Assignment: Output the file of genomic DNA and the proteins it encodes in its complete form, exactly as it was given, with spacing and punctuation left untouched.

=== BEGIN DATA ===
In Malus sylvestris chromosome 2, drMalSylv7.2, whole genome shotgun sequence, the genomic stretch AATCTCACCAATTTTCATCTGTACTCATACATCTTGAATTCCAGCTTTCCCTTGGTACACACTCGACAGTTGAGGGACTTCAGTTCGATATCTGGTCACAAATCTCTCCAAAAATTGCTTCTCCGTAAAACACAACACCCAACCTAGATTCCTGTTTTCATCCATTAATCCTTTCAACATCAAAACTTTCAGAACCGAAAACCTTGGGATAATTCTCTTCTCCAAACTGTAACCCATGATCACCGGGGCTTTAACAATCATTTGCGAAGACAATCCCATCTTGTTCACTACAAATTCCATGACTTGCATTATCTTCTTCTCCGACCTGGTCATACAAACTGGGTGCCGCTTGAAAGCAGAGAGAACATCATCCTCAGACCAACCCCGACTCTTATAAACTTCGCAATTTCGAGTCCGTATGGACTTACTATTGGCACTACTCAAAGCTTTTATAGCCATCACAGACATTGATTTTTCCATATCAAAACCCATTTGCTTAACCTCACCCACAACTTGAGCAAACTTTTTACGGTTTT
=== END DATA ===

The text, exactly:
In Malus sylvestris chromosome 2, drMalSylv7.2, whole genome shotgun sequence, the genomic stretch AATCTCACCAATTTTCATCTGTACTCATACATCTTGAATTCCAGCTTTCCCTTGGTACACACTCGACAGTTGAGGGACTTCAGTTCGATATCTGGTCACAAATCTCTCCAAAAATTGCTTCTCCGTAAAACACAACACCCAACCTAGATTCCTGTTTTCATCCATTAATCCTTTCAACATCAAAACTTTCAGAACCGAAAACCTTGGGATAATTCTCTTCTCCAAACTGTAACCCATGATCACCGGGGCTTTAACAATCATTTGCGAAGACAATCCCATCTTGTTCACTACAAATTCCATGACTTGCATTATCTTCTTCTCCGACCTGGTCATACAAACTGGGTGCCGCTTGAAAGCAGAGAGAACATCATCCTCAGACCAACCCCGACTCTTATAAACTTCGCAATTTCGAGTCCGTATGGACTTACTATTGGCACTACTCAAAGCTTTTATAGCCATCACAGACATTGATTTTTCCATATCAAAACCCATTTGCTTAACCTCACCCACAACTTGAGCAAACTTTTTACGGTTTT